Lattice Boltzmann modeling of dendritic growth in a forced melt convection

D Sun et al

A two-dimensional (2D) lattice Boltzmann-based model is developed to simulate solutal dendritic growth of binary alloys in the presence of forced flow. The model adopts the lattice Boltzmann method (LBM) that describes transport phenomena by the evolution of distribution functions of moving pseudoparticles to numerically solve fluid flow and solute transport governed by both convection and diffusion. Based on the LBM-calculated solutal field, the dynamics of dendritic growth is determined according to a previously proposed local solutal equilibrium approach. After detailed model analysis and validation, the model is applied to simulate single and equiaxed multidendritic growth of Al–Cu alloys with forced convection. The results demonstrate the quantitative, numerically stable and computationally efficient capabilities of the proposed model. It is found that the solute distribution and dendritic growth are strongly influenced by convection, producing asymmetrical dendrites that grow faster in the upstream direction, but mostly slower in the downstream direction.

Crystal plasticity simulations using discrete Fourier transforms

M Knezevic, H F Al-Harbi, and S R Kalidindi

In this paper, we explore efficient representation of all of the functions central to crystal plasticity simulations in their complete respective domains using discrete Fourier transforms (DFTs). This new DFT approach allows for compact representation and fast retrieval of crystal plasticity solutions for a crystal of any orientation subjected to any deformation mode. The approach has been successfully applied to a rigid–viscoplastic Taylor-type model for face-centered cubic polycrystals. It is observed that the novel approach described herein is able to speed up the conventional crystal plasticity computations by two orders of magnitude. Details of this approach are described and validated in this paper through a few example case studies.

In situ neutron-diffraction study of internal strain evolution around a crack tip under variable-amplitude fatigue-loading conditions

S Y Lee et al

In situ neutron-diffraction measurements were performed to investigate the lattice-strain evolution around a fatigue crack under five different loading conditions (i.e., fatigued, tensile overloaded, compressive underloaded, tensile overloaded-compressive underloaded, and compressive underloaded-tensile overloaded) during fatigue crack growth. The results show that different crack-growth behaviors are closely related to the distinct strain distributions developed near the crack tip under the various loading conditions.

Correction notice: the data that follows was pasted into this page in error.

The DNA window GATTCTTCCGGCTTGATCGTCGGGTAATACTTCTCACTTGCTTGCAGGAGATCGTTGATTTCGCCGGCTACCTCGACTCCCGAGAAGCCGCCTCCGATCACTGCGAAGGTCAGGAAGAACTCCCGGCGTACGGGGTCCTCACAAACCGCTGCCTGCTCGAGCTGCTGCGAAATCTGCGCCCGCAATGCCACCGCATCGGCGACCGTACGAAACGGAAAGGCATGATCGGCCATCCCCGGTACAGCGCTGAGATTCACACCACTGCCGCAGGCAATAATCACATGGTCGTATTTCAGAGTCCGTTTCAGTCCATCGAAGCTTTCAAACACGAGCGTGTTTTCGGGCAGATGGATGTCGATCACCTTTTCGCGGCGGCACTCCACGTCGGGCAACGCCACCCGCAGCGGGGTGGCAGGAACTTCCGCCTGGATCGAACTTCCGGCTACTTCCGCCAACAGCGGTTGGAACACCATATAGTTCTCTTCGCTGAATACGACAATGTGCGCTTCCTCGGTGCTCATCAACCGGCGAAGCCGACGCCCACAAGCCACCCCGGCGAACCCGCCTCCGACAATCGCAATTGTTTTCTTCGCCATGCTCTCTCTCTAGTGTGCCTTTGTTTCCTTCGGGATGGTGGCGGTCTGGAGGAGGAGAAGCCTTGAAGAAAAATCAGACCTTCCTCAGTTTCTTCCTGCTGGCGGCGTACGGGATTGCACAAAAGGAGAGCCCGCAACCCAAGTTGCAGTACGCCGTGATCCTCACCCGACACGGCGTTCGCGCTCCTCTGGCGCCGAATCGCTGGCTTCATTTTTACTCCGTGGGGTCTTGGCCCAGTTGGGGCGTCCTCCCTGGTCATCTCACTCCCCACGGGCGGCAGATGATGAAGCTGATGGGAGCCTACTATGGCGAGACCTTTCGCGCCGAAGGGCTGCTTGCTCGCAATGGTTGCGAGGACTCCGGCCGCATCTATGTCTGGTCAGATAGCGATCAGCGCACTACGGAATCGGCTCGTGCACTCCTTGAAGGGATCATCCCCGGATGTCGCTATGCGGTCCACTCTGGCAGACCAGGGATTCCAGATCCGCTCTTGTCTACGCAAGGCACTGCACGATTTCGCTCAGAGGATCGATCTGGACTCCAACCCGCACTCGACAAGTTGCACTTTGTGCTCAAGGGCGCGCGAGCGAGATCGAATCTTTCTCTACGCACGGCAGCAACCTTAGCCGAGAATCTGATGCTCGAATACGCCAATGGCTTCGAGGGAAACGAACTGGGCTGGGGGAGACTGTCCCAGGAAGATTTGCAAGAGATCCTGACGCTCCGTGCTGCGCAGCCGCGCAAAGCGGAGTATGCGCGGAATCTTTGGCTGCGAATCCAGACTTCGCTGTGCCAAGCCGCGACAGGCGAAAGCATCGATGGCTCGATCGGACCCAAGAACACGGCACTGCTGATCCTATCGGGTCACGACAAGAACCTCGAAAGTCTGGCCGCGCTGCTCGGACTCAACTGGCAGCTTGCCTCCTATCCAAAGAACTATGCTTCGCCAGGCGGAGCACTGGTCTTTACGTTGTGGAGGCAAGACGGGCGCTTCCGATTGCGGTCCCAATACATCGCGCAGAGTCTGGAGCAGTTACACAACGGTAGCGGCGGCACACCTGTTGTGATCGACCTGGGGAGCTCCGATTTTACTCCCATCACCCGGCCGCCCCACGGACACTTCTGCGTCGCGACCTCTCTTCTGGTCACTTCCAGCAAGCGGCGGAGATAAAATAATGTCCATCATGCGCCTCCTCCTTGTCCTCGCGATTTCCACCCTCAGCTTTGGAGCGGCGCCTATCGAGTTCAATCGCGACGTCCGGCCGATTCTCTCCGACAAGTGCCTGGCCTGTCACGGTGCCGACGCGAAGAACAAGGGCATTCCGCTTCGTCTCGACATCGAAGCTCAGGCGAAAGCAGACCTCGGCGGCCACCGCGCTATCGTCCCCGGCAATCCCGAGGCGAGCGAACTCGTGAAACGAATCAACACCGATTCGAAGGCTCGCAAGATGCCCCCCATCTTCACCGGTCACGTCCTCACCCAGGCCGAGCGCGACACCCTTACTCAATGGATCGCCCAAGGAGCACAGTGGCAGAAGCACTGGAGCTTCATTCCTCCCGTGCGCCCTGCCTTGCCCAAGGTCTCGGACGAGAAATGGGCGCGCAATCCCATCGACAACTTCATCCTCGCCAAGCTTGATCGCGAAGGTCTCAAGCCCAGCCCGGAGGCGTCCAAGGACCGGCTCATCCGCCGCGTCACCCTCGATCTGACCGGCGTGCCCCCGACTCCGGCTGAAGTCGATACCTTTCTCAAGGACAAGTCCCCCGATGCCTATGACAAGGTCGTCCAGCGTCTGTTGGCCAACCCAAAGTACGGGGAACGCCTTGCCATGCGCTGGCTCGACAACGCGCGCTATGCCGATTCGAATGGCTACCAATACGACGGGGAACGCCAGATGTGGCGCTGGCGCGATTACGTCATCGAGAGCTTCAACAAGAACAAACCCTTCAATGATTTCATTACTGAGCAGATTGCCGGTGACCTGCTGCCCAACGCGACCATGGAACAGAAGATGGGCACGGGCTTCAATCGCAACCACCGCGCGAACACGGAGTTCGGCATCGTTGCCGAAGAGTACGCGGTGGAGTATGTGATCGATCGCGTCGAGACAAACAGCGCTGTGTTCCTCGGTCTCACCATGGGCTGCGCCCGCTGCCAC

Effect of a high magnetic field on the morphological instability and irregularity of the interface of a binary alloy during directional solidification

X Li et al

The influence of an axial high magnetic field (up to 12 T) on the stability and morphology of the liquid–solid interface of a binary alloy has been investigated experimentally during the directional solidification of the Al–0.85 wt.% Cu and Zn–2.0 wt.% Cu alloys. Experimental results indicate that the high magnetic field caused the breakdown of a planar interface into cellular undulations and the formation of an irregular shape. Specifically, for the Zn–2.0 wt.% Cu peritectic alloy, a wavy band-like structure appears under a high magnetic field. Moreover, the high magnetic field promoted the enrichment of the solute Cu element in the diffusion boundary layer. A theory about the magnetization and solute build-up in the diffusion boundary layer under a high magnetic field for a binary alloy has been proposed. This magnetization and solute build-up could be partly responsible for the breakdown of the planar interface and the formation of the band-like structure in a peritectic alloy. Moreover, the stresses in the solid near the interface under a high magnetic field were analyzed, measured and simulated numerically. It is suggested that they are responsible to the interface irregularity, and are also capable of inducing the interface instability.